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FORUMS Photography Talk by Genre Still Life, B/W & Experimental Talk 
Thread started 08 Mar 2012 (Thursday) 07:07
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Weird Images with IR Filter. Need your help please

 
Khalid81
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Joined Mar 2012
     
Mar 08, 2012 07:07 |  #1

Hello,

I'm a new officially comer to this forum. I really need your help as I couldn't find the answer anywhere on the forums.

I was fascinated by Infrared photography and got the following equipments for this purpose:
1- Canon 7D
2- 70-200mm F4 IS USM
3- tripod
4- B+W 093 IR filter (original from Germany).

My usual settings are as follows:

1- Shutter speed 30s
2- f4
3- ISO between 400 and 800.

Now the problem is that the pictures that I get are largely dominated by a weird color different from what I see in the IR photos. I've attached herewith a sample that I got this morning (trees as I noticed that the IR effect is most of the time beautiful with trees). kindly note that I had to shrink the picture in order to be able to upload it but the idea is to show the color. this problematic color does not help me in getting the beautiful blue effect (even when I do channel mixer to swap red and blue) and I'm very disappointed :s

I do not have another camera to convert (by removing the IR blocker) and I've seen many awesome pictures on the internet taken using a filter instead of a converted camera.

Could you please help me by pointing out what is wrong in the way I take those pictures?

Many thanks
Khalid


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Logicus
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Mar 08, 2012 16:58 |  #2

set your custom white balance by shooting something green - foliage on a tree, grass, etc.. .

also, lock focus and switch to manual focus before putting on the filter.

once you get your shot ( you should have a shot that is mostly red and black), put it in Photoshop or other similar and go into the channel mixer and go to the red channel, turning red down to zero and the blue up to +100, then go into the blue channel and turn blue to zero and red to +100.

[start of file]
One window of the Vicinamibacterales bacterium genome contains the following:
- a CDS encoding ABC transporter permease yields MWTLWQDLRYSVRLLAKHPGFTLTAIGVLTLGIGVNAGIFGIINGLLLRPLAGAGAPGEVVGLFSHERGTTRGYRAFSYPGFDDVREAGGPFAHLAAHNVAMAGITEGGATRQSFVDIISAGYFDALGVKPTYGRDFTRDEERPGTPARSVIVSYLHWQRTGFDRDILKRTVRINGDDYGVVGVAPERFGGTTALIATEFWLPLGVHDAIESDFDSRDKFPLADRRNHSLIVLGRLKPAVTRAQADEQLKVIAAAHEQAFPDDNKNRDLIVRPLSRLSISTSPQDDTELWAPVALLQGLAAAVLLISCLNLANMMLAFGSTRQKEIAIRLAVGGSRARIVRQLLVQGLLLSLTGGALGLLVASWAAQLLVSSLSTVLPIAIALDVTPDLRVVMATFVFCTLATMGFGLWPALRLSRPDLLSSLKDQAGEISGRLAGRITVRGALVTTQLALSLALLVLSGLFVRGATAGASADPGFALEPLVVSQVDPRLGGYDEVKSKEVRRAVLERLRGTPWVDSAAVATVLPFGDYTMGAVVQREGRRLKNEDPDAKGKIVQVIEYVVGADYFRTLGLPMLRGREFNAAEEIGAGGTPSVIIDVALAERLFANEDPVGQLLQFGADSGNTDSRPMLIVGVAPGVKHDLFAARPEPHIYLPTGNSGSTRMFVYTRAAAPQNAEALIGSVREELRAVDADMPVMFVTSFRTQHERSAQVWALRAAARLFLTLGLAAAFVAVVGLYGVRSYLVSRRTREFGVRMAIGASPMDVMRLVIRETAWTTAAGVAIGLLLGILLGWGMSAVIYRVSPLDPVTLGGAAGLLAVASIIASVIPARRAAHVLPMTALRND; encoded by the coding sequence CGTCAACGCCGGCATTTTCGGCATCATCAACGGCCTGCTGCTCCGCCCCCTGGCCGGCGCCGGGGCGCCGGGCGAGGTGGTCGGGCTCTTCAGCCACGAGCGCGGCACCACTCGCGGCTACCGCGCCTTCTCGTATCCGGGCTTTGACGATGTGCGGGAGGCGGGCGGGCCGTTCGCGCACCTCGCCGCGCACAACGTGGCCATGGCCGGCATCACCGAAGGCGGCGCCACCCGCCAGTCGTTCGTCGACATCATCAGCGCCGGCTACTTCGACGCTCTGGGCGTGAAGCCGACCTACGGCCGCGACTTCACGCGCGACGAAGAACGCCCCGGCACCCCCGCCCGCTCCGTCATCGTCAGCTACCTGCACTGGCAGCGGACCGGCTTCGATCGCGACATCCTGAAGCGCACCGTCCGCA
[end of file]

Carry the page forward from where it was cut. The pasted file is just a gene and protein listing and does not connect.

then tweek to your liking using the hue and saturation controls, etc... you can also desaturate at this point to make more interesting than average black and whites.


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Khalid81
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Joined Mar 2012
     
Mar 09, 2012 02:27 as a reply to  @ Logicus's post |  #3

Many Thanks Logicus.

I red the techniques you mentioned and I was doing them but I was not achieving the targeted result. I go some help from other forums and basically I was told that canon 7d is not ideal for this kind of photography and that my filter is very strong (B+W 93). so if you add a strong IR bloking sensor to a strong filter you get the result I attached in my initial message. I was told that Hoya r72 is better as weaker than the filter I'm using...but I couldn't find samples of Hoya r72 with canon 7d and producing that very beautiful blue with white trees...hence I guess the ultimate solution is to go for a canon 20D and covert it




  
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Logicus
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Mar 10, 2012 22:10 as a reply to  @ Khalid81's post |  #4

Not a bad idea... I was able to get some interesting shots using the 40d with an ir720 720nm infrared filter on a 28-135mm IS. Long shots though, having not had the camera converted...

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Windsun33
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Mar 19, 2012 00:51 as a reply to  @ Logicus's post |  #5

I may be wrong, but don't most digital cameras have a built in IR filter that cuts out all or most of the IR?